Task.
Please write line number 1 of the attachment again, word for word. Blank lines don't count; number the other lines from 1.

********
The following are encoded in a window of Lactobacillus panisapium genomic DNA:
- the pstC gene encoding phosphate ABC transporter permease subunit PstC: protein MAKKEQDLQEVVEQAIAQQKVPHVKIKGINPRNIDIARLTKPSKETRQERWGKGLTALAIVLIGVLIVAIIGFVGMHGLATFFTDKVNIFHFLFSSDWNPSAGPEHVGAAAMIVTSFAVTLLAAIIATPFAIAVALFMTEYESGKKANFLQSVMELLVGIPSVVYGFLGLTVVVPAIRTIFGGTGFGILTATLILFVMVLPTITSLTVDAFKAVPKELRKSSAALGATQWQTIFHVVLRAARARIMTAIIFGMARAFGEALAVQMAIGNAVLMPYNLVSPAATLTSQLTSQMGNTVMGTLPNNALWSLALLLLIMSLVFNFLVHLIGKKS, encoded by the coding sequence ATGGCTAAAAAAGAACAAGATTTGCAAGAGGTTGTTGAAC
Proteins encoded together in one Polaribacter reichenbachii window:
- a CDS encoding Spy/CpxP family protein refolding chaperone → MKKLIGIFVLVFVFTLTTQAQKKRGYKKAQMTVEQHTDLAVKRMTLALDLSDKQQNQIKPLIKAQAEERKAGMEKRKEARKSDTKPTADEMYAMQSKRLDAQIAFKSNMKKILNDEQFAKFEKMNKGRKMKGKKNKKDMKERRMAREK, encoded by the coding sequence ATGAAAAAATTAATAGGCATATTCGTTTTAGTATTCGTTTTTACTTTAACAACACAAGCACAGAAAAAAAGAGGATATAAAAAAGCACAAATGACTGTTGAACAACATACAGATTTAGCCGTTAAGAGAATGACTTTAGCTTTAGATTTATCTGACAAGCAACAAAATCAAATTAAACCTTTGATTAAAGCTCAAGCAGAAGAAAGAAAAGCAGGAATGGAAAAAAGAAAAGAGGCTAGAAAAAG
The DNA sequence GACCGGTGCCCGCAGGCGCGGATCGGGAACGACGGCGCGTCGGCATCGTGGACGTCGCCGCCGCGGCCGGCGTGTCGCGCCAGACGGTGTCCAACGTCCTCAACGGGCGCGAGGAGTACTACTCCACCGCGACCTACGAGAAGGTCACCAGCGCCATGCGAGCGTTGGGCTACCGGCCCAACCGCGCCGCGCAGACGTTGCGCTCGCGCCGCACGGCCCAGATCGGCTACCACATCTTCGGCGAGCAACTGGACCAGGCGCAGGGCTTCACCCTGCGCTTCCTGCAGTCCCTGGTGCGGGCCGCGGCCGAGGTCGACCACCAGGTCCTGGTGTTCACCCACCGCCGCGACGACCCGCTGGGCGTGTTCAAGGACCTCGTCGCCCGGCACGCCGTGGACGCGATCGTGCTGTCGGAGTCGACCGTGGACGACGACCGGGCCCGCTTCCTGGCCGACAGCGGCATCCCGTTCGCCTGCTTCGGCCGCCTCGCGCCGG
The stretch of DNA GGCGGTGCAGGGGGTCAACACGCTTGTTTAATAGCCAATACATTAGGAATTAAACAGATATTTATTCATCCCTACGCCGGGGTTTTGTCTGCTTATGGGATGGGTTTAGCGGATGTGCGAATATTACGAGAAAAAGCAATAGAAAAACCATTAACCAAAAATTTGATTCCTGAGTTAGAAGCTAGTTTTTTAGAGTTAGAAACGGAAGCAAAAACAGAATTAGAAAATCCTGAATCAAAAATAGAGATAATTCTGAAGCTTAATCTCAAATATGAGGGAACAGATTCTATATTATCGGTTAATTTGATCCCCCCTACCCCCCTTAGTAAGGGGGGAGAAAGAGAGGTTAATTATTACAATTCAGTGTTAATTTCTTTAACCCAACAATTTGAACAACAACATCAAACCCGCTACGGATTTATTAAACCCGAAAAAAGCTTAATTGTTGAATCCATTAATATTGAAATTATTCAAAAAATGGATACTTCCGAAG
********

The following are encoded in a window of Lactobacillus panisapium genomic DNA: